• Ann Tucker

Senate Appropriations Committee Releases HHS Funding Bills with Historic Increases

This week, the Senate Appropriations Committee released funding levels for its remaining nine bills, including Labor, Health and Human Services, Education, and Related Agencies (LHHS-Ed). Included in the funding levels are critical funding increases for mental and behavioral health services and to combat substance misuse.

o $3.1 billion increase for SAMSHA (51 percent more than last FY)

o $825 million increase to more than double the Mental Health Block Grant program funding;

o $183.8 million for suicide prevention programs within SAMHSA, double that of last fiscal year, including funding to prepare for the launch of a three digit number for the National Suicide Prevention Lifeline; and

o Significant new resources for substance abuse, including

o $1.15 billion more for the Substance Abuse Prevention and Treatment (SAPT) Block Grant (62 percent more than last FY);

o $500 million increase for State Opioid Response (SOR) Grants (33 percent more than last FY); and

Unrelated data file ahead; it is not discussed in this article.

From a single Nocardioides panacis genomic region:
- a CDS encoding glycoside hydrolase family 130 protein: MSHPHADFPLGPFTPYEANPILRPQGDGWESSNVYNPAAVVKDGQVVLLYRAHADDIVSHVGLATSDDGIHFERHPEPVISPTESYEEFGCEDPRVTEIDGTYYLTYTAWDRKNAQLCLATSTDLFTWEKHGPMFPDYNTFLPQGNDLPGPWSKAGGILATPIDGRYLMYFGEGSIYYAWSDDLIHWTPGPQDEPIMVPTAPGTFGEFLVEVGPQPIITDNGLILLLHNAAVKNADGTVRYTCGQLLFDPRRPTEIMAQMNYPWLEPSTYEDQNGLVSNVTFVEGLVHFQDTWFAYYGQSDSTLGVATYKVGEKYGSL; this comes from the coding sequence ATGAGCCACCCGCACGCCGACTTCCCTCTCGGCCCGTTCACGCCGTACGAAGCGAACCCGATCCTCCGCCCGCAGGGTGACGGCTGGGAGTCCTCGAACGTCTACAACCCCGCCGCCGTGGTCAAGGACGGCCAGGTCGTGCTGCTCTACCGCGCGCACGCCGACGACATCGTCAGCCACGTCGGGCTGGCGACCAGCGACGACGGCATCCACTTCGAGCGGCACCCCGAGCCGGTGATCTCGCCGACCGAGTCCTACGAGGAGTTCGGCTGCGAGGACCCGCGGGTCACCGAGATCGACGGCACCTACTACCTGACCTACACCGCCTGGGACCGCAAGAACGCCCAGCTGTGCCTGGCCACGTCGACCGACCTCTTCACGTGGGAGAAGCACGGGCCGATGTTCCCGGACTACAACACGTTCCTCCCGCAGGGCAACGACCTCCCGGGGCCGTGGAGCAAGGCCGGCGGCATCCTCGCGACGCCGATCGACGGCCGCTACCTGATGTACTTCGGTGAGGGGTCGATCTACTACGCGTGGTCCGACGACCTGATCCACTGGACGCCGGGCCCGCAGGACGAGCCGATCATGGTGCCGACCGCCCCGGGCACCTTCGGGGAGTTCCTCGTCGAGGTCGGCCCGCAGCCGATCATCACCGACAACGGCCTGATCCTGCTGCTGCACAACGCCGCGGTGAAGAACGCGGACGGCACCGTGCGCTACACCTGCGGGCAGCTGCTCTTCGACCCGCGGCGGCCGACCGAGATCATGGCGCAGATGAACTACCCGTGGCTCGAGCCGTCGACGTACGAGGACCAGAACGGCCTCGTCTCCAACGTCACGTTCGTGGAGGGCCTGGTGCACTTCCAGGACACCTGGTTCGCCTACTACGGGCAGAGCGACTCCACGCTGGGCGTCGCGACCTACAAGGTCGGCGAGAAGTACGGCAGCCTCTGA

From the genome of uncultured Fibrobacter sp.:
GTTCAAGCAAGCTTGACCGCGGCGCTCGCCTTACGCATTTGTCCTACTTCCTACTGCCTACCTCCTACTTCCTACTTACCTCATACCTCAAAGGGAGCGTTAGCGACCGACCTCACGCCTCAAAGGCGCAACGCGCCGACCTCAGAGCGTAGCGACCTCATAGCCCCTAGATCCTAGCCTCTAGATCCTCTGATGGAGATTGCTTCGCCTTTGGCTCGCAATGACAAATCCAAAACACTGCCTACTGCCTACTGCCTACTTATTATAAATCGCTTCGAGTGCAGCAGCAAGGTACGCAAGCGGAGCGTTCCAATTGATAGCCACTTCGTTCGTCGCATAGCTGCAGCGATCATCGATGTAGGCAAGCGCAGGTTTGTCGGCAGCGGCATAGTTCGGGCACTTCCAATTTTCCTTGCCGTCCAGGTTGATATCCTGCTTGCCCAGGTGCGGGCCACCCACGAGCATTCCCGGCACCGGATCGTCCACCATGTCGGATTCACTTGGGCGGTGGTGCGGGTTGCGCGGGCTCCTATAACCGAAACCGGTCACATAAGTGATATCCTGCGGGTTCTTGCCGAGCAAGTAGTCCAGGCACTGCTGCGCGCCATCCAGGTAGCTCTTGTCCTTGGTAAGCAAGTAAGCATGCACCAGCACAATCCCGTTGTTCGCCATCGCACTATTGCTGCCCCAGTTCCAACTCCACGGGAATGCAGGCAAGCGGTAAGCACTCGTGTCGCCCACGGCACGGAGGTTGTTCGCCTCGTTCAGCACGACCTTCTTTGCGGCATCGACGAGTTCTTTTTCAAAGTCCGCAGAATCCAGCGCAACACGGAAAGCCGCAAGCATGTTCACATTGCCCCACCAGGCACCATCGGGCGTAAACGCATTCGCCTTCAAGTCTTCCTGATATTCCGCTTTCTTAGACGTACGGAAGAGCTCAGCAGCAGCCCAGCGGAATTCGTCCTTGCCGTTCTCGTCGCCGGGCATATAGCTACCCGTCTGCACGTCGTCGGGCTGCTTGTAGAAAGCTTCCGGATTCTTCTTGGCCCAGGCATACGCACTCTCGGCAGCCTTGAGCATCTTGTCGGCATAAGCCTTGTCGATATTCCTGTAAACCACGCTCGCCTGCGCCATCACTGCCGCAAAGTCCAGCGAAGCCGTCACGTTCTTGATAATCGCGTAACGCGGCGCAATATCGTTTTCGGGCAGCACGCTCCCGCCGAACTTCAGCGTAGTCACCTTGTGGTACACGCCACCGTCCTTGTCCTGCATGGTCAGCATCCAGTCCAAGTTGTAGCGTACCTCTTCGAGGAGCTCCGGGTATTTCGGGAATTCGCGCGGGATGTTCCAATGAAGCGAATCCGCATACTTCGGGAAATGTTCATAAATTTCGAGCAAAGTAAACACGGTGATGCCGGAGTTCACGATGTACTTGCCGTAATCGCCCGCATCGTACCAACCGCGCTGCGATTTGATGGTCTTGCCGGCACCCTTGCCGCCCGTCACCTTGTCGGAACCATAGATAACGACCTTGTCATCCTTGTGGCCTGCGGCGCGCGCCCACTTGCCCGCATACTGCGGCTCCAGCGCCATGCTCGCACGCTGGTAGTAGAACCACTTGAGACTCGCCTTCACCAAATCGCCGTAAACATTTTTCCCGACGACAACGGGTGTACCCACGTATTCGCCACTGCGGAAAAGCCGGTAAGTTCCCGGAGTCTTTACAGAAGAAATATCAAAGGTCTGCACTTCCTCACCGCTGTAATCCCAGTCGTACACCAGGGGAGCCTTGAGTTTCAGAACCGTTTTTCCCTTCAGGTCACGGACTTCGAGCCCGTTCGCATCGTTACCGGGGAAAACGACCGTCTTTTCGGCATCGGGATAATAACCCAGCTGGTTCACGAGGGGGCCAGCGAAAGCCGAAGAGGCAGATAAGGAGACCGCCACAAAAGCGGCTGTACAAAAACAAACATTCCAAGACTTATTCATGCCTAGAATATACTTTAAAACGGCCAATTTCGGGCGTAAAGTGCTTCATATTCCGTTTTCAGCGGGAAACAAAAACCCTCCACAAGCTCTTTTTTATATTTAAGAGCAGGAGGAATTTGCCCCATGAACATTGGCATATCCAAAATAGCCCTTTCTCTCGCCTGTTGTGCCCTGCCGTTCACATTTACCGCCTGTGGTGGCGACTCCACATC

o A 14 percent increase for Anti-Opioid and Substance Abuse Grants at the Department of Justice.


Also included in the funding levels is an 84 percent increase from last fiscal year for programs to strengthen police community relations, including grants for training, de-escalation, implicit bias, and crisis intervention. In total, $129.5 million more than last year is included for FY22, for a total of $283 million in funding. Additionally included are significant increases to reduce homelessness, improve housing conditions, and increase affordability.

o A historic 30 percent increase in the Public Housing Capital Fund to improve living conditions and address capital improvements;

o An 8.6 percent increase in Homeless Assistance Grants, including $2.75 billion for renewal of 6,500 Continuum of Care programs that serve over 750,000 people, and $290 million for Emergency Solutions Grants, which support over 350,000 people in emergency shelters each year; and

o A seven percent increase for the HOME program that will be used to create over 18,000 new affordable housing units, and assist over 13,000 households with Tenant-Based Rental Assistance.

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